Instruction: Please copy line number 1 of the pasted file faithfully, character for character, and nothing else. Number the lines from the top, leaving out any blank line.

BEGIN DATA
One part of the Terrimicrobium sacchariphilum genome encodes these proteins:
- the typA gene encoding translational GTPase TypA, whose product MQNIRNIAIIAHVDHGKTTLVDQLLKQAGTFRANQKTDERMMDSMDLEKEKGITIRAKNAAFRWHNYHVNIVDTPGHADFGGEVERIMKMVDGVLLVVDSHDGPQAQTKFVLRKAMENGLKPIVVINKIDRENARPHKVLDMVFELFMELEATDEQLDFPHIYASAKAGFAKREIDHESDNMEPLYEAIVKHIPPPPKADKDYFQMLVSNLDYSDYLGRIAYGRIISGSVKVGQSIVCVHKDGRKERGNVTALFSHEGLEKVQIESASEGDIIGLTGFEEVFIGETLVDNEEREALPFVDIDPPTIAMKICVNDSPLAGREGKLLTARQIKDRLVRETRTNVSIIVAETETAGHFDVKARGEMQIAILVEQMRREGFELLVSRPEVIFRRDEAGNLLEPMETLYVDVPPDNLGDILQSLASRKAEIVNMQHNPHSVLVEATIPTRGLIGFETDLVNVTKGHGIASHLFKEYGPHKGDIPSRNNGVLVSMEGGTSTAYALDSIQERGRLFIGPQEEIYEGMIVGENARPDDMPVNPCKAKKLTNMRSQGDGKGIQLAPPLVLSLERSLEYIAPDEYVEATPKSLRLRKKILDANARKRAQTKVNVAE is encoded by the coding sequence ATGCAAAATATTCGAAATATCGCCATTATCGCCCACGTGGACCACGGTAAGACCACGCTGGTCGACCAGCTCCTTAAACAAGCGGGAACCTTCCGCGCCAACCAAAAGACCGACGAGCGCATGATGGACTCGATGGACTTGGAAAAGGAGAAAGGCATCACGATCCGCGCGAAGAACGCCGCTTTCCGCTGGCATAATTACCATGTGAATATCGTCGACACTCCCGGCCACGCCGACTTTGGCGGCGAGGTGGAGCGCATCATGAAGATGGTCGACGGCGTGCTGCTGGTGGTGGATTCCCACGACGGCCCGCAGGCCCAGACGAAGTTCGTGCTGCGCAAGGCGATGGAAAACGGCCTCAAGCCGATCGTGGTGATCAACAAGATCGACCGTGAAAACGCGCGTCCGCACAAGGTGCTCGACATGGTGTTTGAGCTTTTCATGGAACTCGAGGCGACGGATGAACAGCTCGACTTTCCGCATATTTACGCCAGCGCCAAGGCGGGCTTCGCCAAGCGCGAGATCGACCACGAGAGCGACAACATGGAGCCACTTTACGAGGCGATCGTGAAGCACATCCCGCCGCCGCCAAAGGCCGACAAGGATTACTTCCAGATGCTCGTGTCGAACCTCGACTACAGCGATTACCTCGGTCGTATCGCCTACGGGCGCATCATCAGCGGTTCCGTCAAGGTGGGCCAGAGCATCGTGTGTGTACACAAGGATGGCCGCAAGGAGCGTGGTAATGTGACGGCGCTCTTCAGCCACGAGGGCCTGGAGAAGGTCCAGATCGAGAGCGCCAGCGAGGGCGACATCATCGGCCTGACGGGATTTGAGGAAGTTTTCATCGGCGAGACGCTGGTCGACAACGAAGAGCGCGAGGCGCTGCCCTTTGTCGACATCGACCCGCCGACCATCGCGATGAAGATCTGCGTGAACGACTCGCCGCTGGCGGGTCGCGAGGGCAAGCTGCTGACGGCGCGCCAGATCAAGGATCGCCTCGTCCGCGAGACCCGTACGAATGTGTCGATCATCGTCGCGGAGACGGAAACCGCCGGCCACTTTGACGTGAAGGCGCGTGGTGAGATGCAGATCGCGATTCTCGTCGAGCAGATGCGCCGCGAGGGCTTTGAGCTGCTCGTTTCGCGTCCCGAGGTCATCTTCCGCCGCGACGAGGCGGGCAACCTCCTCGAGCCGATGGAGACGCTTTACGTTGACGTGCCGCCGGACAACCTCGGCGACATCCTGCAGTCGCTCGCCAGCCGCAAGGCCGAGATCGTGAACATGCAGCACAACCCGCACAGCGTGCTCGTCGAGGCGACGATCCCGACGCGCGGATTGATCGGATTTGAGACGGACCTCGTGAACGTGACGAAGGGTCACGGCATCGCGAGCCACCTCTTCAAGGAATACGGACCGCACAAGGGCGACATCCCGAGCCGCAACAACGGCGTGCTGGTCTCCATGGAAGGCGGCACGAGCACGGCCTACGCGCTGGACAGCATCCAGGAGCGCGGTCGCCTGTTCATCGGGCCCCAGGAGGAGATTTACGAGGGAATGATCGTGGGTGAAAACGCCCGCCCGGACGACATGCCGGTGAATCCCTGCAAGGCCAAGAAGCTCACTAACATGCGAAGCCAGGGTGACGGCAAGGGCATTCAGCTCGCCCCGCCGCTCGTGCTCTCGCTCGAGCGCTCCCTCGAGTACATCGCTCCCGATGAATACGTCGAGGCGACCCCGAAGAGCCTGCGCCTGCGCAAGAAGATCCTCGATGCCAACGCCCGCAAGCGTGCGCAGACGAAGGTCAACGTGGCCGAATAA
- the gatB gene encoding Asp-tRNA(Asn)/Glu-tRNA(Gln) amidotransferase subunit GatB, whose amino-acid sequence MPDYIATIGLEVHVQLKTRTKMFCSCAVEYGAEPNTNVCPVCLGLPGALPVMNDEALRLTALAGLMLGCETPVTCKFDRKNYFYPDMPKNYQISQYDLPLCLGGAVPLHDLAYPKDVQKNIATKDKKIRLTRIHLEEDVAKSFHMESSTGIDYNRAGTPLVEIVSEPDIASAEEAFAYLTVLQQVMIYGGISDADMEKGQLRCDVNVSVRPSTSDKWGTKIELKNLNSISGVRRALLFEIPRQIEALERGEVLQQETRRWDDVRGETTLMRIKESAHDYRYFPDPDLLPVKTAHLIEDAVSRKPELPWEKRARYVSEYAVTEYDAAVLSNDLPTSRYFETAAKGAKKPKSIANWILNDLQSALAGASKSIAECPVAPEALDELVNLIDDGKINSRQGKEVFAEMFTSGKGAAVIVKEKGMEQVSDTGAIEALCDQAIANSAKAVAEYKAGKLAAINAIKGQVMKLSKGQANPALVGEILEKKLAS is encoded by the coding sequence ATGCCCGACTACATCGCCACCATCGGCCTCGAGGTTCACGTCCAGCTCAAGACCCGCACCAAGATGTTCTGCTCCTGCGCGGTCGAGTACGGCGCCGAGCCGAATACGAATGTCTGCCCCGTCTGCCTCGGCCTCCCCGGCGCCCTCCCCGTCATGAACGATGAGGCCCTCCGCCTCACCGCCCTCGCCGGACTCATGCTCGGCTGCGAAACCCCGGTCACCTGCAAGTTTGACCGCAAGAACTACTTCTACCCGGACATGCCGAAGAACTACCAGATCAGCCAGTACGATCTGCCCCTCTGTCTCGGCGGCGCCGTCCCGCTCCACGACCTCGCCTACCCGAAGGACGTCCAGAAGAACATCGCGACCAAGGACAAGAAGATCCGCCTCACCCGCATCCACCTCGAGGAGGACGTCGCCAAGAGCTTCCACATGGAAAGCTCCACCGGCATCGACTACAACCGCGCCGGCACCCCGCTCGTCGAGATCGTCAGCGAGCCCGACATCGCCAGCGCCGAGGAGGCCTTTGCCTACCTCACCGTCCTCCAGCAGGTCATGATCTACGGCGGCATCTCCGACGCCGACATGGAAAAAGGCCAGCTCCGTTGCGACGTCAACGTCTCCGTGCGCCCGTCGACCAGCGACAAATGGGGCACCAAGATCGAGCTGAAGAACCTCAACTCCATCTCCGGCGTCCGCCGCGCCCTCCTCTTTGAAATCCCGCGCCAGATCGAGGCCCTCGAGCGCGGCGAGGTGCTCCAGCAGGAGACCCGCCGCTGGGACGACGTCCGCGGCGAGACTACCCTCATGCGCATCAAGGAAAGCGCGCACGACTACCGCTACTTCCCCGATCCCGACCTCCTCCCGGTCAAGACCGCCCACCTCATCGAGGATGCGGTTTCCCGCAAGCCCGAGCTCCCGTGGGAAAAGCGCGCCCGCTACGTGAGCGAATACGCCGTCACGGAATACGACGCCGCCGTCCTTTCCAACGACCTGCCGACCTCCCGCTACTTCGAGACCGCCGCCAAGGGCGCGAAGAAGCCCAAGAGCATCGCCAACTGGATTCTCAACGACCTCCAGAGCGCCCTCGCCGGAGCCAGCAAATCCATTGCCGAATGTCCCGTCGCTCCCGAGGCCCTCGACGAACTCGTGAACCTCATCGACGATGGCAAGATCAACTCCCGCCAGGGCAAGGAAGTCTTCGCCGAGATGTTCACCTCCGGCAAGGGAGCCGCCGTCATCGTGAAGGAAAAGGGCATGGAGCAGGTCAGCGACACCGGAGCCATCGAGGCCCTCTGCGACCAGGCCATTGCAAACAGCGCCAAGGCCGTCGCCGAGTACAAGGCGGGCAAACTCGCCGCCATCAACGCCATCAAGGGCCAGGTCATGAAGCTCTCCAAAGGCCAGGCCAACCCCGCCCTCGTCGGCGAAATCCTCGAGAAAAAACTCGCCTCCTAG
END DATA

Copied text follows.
One part of the Terrimicrobium sacchariphilum genome encodes these proteins: